review by Janet I. Martineau
If ever, IF EVER, IF EVER a musical theater role was tailor made for Leeds Bird, it is as the Man in Chair (the narrator) of “The Drowsy Chaperone,” playing through Sunday at the Bay City Players.
And the long-time Bay City actor/director, who is a musical theater devotee and has even written co-written couple of them, milks it for every single movement and line inflection in a performance for the record books in any theater, not just community theater.
But he has company in this production -- and lots of it.
Michael Wisniewski directs a dream team to near perfection -- from the cast to the choreographer to the costumers to the orchestra. This is a “don’t miss” show. The cast is an assemble of over-the-top characters underplayed beautifully. The dance routines are exciting -- especially a tap routine by two men that ends up with one on roller skates and blindfolded. And the colorful period costuming....well it must have tapped the budget for the next decade.
Now, how to explain “Chaperone” since it is fairly new. In it a depressed curmudgeon (Bird) clad in a bathrobe grumps to the audience about how musical theater ain’t what it used to be. In the process he hauls out a 33 rpm record (remember those) of a vintage and favorite show (“The Drowsy Chaperone,” from 1928), hugs it fondly, remarks how it is a two-record issue....and then proceeds to put it on his record player for us to hear.
And as it plays the show comes to life on the stage -- with Bird’s narrator keeping up a constant HILARIOUSLY droll commentary. He is a critic, a gossip, an historian all rolled into one -- passing judgement on a bad routine and an even worse song, and best of all informing dishing the dirt on the show’s actors as well as what happened to some of them in their later years. A flick of the wrist, a darting of the eyes, an inflection in the voice, a shifting of the body -- Bird reels us in from the get go.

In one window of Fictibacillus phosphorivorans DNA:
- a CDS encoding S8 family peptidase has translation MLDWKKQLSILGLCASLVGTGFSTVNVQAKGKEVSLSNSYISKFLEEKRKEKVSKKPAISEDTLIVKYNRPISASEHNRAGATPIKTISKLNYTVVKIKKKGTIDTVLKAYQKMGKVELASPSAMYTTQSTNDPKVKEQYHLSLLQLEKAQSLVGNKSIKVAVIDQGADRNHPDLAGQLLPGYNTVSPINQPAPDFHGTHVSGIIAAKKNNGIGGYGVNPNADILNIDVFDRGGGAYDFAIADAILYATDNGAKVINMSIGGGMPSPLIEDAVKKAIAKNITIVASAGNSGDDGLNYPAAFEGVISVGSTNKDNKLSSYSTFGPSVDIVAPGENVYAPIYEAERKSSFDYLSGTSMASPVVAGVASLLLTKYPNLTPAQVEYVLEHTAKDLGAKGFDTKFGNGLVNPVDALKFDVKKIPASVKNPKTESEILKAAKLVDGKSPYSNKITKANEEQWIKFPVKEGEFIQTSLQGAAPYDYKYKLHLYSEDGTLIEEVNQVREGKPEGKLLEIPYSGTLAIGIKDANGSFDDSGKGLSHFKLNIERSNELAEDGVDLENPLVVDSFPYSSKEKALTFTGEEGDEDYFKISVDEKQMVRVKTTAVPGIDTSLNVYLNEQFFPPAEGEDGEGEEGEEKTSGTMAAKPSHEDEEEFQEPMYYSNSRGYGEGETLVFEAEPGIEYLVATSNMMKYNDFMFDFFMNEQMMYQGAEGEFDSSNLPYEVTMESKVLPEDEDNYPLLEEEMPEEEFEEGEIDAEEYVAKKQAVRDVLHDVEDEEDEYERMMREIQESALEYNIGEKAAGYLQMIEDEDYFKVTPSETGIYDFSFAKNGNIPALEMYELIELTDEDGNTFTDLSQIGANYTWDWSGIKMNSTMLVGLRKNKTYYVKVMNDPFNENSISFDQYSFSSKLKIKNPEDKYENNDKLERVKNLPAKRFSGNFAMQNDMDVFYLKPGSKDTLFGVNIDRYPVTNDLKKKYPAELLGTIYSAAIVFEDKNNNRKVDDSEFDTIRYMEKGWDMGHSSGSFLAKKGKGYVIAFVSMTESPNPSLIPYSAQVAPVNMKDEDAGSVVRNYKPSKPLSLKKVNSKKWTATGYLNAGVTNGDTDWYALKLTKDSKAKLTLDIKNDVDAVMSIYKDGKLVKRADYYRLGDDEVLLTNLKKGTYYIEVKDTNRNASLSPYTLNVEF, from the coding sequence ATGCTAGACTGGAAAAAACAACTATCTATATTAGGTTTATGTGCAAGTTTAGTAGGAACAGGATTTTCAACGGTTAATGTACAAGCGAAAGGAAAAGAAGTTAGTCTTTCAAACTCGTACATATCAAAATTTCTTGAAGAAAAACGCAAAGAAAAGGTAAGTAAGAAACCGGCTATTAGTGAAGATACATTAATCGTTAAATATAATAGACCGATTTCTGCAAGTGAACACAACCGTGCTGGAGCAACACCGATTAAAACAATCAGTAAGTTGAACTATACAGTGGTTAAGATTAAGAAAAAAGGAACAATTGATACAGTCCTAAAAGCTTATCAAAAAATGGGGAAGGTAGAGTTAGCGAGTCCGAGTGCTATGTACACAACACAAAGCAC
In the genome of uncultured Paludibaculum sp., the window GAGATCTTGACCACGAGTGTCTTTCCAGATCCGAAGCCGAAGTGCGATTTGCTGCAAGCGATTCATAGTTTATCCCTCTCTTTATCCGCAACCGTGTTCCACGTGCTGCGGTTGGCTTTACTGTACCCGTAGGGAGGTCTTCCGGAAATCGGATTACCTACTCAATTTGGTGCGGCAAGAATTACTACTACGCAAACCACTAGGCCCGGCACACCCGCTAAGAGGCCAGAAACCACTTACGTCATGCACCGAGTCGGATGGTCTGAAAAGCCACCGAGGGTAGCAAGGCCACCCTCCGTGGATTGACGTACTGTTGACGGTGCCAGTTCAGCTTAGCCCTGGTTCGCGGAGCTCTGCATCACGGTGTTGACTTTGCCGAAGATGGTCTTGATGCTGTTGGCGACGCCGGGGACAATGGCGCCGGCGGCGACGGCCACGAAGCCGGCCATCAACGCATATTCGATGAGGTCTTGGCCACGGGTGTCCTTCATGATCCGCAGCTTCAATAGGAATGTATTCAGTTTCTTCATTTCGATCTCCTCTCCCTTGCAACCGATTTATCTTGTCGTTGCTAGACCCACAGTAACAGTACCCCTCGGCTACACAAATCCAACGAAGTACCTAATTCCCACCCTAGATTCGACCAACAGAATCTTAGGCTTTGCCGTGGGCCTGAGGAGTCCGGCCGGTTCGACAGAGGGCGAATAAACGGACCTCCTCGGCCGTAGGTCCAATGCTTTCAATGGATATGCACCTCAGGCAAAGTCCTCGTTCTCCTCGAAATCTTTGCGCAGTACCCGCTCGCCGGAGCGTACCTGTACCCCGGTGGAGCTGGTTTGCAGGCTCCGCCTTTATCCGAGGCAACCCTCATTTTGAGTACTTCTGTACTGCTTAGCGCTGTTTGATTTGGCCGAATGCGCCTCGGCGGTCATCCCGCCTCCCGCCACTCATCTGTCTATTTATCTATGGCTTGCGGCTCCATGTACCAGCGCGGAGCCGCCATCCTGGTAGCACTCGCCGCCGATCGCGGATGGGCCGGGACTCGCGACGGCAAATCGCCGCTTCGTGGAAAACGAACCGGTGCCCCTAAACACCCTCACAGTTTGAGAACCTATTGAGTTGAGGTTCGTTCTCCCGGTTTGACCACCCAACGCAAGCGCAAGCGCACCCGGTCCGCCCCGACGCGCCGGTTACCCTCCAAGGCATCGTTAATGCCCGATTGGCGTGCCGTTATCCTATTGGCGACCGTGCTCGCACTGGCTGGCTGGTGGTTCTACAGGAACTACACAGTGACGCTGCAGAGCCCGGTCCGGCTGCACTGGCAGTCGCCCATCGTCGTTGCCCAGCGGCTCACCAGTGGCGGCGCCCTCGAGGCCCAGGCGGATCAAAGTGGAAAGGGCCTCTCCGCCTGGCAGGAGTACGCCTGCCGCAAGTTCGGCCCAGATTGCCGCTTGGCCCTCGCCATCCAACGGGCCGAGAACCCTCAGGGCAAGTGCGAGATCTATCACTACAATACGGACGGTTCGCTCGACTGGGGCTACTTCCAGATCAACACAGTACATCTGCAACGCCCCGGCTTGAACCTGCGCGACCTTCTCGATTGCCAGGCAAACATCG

Written by a quartet of folks (two on the music and lyrics and two on the script), it helps that “The Drowsy Chaperone” is one of the most fun musical theater scripts in years -- word play, sight gags, nutty characters, a crafty melding of contemporary life and the 1920s, and a warm-hearted spoofing of musical theater then and now.
SPOILER ALERT SPOILER ALERT...Keep in mind, Man in Chair is playing his 33 album for us. So, for those who remember 33 records, what do you think occurs twice? Once when just two people are on stage in a scene but the second time during a full-blown production number? THE RECORD GETS STUCK. I damn near had to leave, I got such a case of the giggles watching the actors repeat, repeat, repeat, repeat their words and movements.
We won’t spoil the other brilliances in the show but you can anticipate another A1 one when Man in the Chair, who hate intermissions so we don’t get one, goes off stage to take a pee and then returns.....and when the two pastry chefs (who are really gangsters) engage in some old groaners word play.
The 21-member cast is so comfortable in its acting, singing and dancing that the show becomes magically real.
Director Wisniewski is graced with an abundance of top-notch singing voices and tap dancer supremes in David Bowden and Trevor Keyes. And while we cannot possibly name every cast member, we loved in particular the acting chops of Tezra Armstrong as the boozy title character, Dale Bills as the Latin lover Aldolpho (cliches abound and
this show is NOT politically correct, praise be), Samantha Corrion on the tottery Mrs, Tottendale, Amanda Glashauser at the dim-witted Kitty and Steve Moelter as the long-suffering Underling.
Oh gosh, there are so many other sight gags we’d like to share, witty lines, cool costume gimmicks, an airplane scene, references to other musicals....but you need to discover them for yourself.
It has been a marvelous community theater season in Saginaw, Midland and Bay City, and to it “The Drowsy Chaperone” soars.